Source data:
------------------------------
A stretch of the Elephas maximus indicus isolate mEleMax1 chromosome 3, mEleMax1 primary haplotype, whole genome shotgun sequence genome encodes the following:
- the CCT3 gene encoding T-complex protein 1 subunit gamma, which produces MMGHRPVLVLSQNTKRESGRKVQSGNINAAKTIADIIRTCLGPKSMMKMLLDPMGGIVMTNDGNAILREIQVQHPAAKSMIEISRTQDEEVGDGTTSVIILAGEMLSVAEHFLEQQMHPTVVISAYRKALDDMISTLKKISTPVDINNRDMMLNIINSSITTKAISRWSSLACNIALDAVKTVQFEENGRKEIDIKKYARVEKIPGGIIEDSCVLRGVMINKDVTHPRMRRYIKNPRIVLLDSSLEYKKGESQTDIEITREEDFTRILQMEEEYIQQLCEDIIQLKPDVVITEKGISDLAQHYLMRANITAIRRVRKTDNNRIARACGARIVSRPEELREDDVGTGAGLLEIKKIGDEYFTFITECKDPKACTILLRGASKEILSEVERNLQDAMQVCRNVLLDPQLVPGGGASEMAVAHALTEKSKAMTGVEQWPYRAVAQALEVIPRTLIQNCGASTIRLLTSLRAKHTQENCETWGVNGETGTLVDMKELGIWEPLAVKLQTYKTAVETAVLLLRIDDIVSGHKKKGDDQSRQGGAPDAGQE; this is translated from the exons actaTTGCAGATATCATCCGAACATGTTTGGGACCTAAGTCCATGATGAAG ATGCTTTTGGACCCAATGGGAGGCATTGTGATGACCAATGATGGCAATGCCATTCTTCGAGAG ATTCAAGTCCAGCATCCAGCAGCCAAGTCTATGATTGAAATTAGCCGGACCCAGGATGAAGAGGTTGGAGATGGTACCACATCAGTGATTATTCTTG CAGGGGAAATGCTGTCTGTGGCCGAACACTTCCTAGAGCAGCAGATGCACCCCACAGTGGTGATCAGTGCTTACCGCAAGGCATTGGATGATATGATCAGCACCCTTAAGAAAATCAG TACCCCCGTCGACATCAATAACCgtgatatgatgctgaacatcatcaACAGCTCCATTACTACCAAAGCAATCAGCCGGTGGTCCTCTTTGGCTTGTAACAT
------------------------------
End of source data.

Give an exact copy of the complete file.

A stretch of the Elephas maximus indicus isolate mEleMax1 chromosome 3, mEleMax1 primary haplotype, whole genome shotgun sequence genome encodes the following:
- the CCT3 gene encoding T-complex protein 1 subunit gamma, which produces MMGHRPVLVLSQNTKRESGRKVQSGNINAAKTIADIIRTCLGPKSMMKMLLDPMGGIVMTNDGNAILREIQVQHPAAKSMIEISRTQDEEVGDGTTSVIILAGEMLSVAEHFLEQQMHPTVVISAYRKALDDMISTLKKISTPVDINNRDMMLNIINSSITTKAISRWSSLACNIALDAVKTVQFEENGRKEIDIKKYARVEKIPGGIIEDSCVLRGVMINKDVTHPRMRRYIKNPRIVLLDSSLEYKKGESQTDIEITREEDFTRILQMEEEYIQQLCEDIIQLKPDVVITEKGISDLAQHYLMRANITAIRRVRKTDNNRIARACGARIVSRPEELREDDVGTGAGLLEIKKIGDEYFTFITECKDPKACTILLRGASKEILSEVERNLQDAMQVCRNVLLDPQLVPGGGASEMAVAHALTEKSKAMTGVEQWPYRAVAQALEVIPRTLIQNCGASTIRLLTSLRAKHTQENCETWGVNGETGTLVDMKELGIWEPLAVKLQTYKTAVETAVLLLRIDDIVSGHKKKGDDQSRQGGAPDAGQE; this is translated from the exons actaTTGCAGATATCATCCGAACATGTTTGGGACCTAAGTCCATGATGAAG ATGCTTTTGGACCCAATGGGAGGCATTGTGATGACCAATGATGGCAATGCCATTCTTCGAGAG ATTCAAGTCCAGCATCCAGCAGCCAAGTCTATGATTGAAATTAGCCGGACCCAGGATGAAGAGGTTGGAGATGGTACCACATCAGTGATTATTCTTG CAGGGGAAATGCTGTCTGTGGCCGAACACTTCCTAGAGCAGCAGATGCACCCCACAGTGGTGATCAGTGCTTACCGCAAGGCATTGGATGATATGATCAGCACCCTTAAGAAAATCAG TACCCCCGTCGACATCAATAACCgtgatatgatgctgaacatcatcaACAGCTCCATTACTACCAAAGCAATCAGCCGGTGGTCCTCTTTGGCTTGTAACAT